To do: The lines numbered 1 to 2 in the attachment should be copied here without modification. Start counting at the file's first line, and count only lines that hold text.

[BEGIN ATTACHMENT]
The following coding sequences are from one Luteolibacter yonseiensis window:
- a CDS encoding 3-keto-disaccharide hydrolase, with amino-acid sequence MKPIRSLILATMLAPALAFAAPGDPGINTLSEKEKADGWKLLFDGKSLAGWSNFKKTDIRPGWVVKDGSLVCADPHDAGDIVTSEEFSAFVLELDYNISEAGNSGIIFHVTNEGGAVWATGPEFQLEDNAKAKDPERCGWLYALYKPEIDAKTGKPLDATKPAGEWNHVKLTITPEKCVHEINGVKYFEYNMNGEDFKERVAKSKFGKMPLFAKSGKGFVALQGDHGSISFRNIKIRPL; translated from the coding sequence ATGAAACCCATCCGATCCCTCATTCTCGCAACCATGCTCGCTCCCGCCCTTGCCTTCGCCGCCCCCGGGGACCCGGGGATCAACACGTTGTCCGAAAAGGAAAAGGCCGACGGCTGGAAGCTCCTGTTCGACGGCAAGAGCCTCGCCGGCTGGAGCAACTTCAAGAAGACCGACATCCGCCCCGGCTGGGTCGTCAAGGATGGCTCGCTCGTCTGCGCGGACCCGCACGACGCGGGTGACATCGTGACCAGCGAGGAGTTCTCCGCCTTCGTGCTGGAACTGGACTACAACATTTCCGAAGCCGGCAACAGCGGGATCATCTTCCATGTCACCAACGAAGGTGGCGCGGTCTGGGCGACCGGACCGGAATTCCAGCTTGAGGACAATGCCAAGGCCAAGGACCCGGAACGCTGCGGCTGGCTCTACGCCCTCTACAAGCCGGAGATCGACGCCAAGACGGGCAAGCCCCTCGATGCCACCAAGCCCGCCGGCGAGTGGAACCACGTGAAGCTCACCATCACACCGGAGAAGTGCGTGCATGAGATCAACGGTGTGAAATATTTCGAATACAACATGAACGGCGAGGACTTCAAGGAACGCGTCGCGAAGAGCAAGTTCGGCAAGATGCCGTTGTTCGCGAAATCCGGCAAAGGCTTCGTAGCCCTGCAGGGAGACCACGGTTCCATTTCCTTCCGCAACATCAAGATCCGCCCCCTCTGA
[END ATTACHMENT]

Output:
The following coding sequences are from one Luteolibacter yonseiensis window:
- a CDS encoding 3-keto-disaccharide hydrolase, with amino-acid sequence MKPIRSLILATMLAPALAFAAPGDPGINTLSEKEKADGWKLLFDGKSLAGWSNFKKTDIRPGWVVKDGSLVCADPHDAGDIVTSEEFSAFVLELDYNISEAGNSGIIFHVTNEGGAVWATGPEFQLEDNAKAKDPERCGWLYALYKPEIDAKTGKPLDATKPAGEWNHVKLTITPEKCVHEINGVKYFEYNMNGEDFKERVAKSKFGKMPLFAKSGKGFVALQGDHGSISFRNIKIRPL; translated from the coding sequence ATGAAACCCATCCGATCCCTCATTCTCGCAACCATGCTCGCTCCCGCCCTTGCCTTCGCCGCCCCCGGGGACCCGGGGATCAACACGTTGTCCGAAAAGGAAAAGGCCGACGGCTGGAAGCTCCTGTTCGACGGCAAGAGCCTCGCCGGCTGGAGCAACTTCAAGAAGACCGACATCCGCCCCGGCTGGGTCGTCAAGGATGGCTCGCTCGTCTGCGCGGACCCGCACGACGCGGGTGACATCGTGACCAGCGAGGAGTTCTCCGCCTTCGTGCTGGAACTGGACTACAACATTTCCGAAGCCGGCAACAGCGGGATCATCTTCCATGTCACCAACGAAGGTGGCGCGGTCTGGGCGACCGGACCGGAATTCCAGCTTGAGGACAATGCCAAGGCCAAGGACCCGGAACGCTGCGGCTGGCTCTACGCCCTCTACAAGCCGGAGATCGACGCCAAGACGGGCAAGCCCCTCGATGCCACCAAGCCCGCCGGCGAGTGGAACCACGTGAAGCTCACCATCACACCGGAGAAGTGCGTGCATGAGATCAACGGTGTGAAATATTTCGAATACAACATGAACGGCGAGGACTTCAAGGAACGCGTCGCGAAGAGCAAGTTCGGCAAGATGCCGTTGTTCGCGAAATCCGGCAAAGGCTTCGTAGCCCTGCAGGGAGACCACGGTTCCATTTCCTTCCGCAACATCAAGATCCGCCCCCTCTGA